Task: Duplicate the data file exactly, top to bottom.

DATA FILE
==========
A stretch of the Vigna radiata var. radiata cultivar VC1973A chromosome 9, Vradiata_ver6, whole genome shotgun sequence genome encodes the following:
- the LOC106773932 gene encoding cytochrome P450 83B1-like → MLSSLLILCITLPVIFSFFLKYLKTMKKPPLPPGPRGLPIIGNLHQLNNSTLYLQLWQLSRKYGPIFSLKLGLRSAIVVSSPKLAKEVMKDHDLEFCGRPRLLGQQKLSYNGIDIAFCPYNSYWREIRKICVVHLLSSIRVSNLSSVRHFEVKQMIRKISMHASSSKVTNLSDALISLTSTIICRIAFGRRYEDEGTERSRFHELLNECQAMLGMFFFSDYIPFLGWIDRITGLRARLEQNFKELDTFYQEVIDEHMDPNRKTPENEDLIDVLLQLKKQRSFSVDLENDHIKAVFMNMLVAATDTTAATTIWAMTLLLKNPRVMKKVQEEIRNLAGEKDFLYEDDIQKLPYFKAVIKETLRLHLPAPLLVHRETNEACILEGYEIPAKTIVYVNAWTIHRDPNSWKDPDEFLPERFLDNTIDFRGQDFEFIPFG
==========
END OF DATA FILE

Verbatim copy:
A stretch of the Vigna radiata var. radiata cultivar VC1973A chromosome 9, Vradiata_ver6, whole genome shotgun sequence genome encodes the following:
- the LOC106773932 gene encoding cytochrome P450 83B1-like → MLSSLLILCITLPVIFSFFLKYLKTMKKPPLPPGPRGLPIIGNLHQLNNSTLYLQLWQLSRKYGPIFSLKLGLRSAIVVSSPKLAKEVMKDHDLEFCGRPRLLGQQKLSYNGIDIAFCPYNSYWREIRKICVVHLLSSIRVSNLSSVRHFEVKQMIRKISMHASSSKVTNLSDALISLTSTIICRIAFGRRYEDEGTERSRFHELLNECQAMLGMFFFSDYIPFLGWIDRITGLRARLEQNFKELDTFYQEVIDEHMDPNRKTPENEDLIDVLLQLKKQRSFSVDLENDHIKAVFMNMLVAATDTTAATTIWAMTLLLKNPRVMKKVQEEIRNLAGEKDFLYEDDIQKLPYFKAVIKETLRLHLPAPLLVHRETNEACILEGYEIPAKTIVYVNAWTIHRDPNSWKDPDEFLPERFLDNTIDFRGQDFEFIPFG